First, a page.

Global financial regulators are examining the outcome of reform efforts to shore up the over-the-counter (OTC) derivatives markets in the wake of the global financial crisis.
Global policymakers developed reforms designed to improve financial stability by encouraging more central clearing in the OTC derivatives market in response to the crisis. Now, a collection of regulatory policy groups and standards setters — including the Financial Stability Board, the Basel Committee on Banking Supervision, the Committee on Payments and Market Infrastructures and the International Organization of Securities Commissions — has launched a consultation on the efficacy of those reform efforts.
Overall, the group has published a consultative document, which concludes that the reforms are encouraging central clearing, particularly for market participants that are most systemically significant, as well as reducing complexity and improving transparency and standardization in the OTC derivatives markets.
The regulators’ initial evaluation finds that certain post-crisis reforms, in particular the capital, margin, and clearing reforms, “appear to create an overall incentive, at least for dealers and larger and more active clients, to clear OTC derivatives centrally.”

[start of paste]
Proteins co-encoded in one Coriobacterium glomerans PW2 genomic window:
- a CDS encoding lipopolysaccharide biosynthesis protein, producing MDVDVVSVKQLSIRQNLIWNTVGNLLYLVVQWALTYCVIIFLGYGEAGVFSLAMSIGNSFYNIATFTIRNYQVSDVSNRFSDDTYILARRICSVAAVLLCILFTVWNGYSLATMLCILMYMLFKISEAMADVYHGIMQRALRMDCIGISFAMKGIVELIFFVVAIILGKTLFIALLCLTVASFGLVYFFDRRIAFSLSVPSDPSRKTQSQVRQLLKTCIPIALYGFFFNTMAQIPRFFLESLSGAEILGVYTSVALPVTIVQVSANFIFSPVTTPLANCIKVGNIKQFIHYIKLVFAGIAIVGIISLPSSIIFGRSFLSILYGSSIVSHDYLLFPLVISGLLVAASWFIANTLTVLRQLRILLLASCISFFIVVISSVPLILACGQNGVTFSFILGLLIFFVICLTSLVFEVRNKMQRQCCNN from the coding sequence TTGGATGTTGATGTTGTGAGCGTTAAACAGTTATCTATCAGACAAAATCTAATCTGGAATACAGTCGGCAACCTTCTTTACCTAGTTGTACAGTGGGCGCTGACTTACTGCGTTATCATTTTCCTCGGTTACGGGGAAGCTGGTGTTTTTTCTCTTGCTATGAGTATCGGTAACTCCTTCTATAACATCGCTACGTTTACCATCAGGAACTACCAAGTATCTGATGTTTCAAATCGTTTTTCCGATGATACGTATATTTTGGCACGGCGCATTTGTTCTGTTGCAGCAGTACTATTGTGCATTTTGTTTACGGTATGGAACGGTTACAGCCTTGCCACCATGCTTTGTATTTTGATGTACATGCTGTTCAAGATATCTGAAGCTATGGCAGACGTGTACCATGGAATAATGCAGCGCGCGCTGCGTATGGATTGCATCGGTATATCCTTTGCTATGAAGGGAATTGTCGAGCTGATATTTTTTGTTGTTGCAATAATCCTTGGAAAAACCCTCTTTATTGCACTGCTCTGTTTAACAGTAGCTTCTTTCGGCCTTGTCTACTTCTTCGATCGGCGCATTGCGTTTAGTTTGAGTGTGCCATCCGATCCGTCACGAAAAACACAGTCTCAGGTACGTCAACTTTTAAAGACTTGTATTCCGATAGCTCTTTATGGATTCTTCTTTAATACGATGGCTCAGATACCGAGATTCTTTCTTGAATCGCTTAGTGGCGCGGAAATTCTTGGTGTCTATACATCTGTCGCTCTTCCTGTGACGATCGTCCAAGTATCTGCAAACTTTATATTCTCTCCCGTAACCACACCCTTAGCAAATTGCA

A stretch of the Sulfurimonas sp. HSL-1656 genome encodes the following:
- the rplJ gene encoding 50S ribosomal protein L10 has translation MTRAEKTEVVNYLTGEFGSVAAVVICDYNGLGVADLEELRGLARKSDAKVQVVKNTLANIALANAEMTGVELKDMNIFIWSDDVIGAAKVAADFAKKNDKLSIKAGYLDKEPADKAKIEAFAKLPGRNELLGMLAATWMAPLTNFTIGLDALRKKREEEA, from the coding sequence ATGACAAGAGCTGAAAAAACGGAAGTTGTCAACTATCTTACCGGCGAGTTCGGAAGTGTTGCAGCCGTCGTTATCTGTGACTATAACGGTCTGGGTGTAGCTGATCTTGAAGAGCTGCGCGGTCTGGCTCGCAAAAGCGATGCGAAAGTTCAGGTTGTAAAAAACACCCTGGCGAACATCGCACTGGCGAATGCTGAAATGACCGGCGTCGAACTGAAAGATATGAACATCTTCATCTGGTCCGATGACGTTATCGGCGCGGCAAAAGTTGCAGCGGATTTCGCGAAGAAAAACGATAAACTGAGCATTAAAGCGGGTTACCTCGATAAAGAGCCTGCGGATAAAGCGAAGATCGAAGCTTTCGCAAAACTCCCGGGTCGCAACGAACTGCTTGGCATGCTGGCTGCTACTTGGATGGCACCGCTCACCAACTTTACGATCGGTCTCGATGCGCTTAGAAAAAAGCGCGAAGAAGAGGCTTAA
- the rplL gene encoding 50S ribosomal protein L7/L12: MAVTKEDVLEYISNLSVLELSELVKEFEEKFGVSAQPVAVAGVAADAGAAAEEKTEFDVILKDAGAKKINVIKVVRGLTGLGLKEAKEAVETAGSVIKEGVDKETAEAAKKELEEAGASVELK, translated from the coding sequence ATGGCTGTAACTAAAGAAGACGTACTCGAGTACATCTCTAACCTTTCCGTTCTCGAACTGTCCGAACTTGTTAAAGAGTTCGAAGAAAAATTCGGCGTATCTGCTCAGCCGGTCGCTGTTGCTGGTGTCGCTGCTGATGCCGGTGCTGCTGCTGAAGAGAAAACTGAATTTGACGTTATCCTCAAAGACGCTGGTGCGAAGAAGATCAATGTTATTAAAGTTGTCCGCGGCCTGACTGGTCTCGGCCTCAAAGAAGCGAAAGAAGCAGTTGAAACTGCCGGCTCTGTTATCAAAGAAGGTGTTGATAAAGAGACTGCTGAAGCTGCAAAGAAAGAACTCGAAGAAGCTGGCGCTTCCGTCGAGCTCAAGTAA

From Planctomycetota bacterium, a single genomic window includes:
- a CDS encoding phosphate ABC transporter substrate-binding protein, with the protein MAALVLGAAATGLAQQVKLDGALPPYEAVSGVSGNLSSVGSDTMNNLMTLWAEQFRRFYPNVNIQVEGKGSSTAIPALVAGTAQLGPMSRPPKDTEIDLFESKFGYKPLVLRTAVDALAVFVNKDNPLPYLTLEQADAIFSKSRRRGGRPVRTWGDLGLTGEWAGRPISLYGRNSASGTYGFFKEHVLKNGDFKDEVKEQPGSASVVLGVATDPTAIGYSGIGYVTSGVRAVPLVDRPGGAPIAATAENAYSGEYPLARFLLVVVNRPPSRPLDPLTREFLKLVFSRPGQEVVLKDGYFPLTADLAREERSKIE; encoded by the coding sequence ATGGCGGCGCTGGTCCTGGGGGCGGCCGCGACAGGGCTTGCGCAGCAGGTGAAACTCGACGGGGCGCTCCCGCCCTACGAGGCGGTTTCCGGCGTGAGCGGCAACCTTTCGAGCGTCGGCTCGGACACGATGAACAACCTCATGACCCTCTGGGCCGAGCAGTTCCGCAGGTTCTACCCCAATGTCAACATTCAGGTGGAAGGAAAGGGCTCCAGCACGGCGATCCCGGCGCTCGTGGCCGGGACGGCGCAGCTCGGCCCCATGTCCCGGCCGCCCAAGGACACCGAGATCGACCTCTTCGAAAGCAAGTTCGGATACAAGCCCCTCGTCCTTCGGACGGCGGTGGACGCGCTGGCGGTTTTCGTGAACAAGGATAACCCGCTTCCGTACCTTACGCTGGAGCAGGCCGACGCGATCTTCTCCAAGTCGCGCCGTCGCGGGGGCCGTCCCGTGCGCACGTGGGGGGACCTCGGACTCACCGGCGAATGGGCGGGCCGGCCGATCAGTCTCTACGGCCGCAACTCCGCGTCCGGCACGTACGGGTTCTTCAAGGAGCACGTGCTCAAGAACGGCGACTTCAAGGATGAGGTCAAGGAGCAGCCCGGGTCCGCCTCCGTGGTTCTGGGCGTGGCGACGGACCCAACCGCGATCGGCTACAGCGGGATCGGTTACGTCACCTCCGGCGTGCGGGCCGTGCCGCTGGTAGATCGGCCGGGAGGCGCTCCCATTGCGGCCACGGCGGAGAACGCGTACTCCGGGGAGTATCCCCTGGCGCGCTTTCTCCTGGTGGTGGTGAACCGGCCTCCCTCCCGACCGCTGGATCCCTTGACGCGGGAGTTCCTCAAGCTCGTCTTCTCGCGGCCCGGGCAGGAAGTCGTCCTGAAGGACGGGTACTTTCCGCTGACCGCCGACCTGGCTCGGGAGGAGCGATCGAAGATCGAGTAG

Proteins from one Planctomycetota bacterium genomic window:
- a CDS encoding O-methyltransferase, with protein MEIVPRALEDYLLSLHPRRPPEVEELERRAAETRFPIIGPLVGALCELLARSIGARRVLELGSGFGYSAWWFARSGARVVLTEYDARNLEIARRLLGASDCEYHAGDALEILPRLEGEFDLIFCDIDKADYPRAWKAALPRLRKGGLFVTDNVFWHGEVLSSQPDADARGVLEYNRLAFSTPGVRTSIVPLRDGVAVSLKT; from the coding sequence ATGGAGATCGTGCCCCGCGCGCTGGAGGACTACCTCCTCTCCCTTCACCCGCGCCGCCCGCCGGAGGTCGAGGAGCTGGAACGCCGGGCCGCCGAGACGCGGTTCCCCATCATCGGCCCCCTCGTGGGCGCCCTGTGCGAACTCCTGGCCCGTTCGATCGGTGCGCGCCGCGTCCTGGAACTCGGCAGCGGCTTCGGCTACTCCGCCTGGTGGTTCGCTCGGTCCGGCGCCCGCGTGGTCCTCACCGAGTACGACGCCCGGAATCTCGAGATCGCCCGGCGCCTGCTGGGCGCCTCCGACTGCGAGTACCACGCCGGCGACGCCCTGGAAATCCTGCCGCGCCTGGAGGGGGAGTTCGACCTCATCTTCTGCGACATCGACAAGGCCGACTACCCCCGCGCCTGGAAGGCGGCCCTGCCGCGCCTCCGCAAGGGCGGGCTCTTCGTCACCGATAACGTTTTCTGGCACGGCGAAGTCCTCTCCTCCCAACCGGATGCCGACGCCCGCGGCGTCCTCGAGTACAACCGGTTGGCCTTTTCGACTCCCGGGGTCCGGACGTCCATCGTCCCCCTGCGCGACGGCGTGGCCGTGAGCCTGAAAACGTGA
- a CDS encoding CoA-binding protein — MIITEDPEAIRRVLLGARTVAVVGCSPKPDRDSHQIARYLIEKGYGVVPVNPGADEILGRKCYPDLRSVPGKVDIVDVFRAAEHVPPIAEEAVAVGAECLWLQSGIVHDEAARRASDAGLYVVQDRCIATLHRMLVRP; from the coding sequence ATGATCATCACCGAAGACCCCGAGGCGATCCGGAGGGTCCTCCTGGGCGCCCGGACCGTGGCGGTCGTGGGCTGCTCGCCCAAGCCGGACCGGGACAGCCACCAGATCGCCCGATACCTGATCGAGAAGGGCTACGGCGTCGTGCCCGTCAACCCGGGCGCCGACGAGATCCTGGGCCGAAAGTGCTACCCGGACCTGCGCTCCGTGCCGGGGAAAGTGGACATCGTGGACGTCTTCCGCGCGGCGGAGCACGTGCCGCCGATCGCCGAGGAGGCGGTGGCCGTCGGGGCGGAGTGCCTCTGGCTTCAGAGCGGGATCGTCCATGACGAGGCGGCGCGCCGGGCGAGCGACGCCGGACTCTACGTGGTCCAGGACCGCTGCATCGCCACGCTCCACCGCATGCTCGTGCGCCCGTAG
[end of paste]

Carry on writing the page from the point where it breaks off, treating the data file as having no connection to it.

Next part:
The report also notes that OTC derivatives markets have evolved in line with the G20’s objective of promoting central clearing in a bid to curb systemic risk and make derivatives markets safer.
In addition, the report notes that other factors, such as market liquidity and risk-management efforts, can interact with regulatory factors to affect incentives for central clearing and that some aspects of the reforms may not incentivize client clearing services.
For example, the report says that the “treatment of initial margin in the leverage ratio can be a disincentive for banks to offer or expand client clearing services.”
Responses to the consultation are due Sept. 7, with a final report expected by the end of November. The feedback may lead to a fine-tuning of the reforms, the regulators say, adding that this does not imply that the reforms will be scaled back.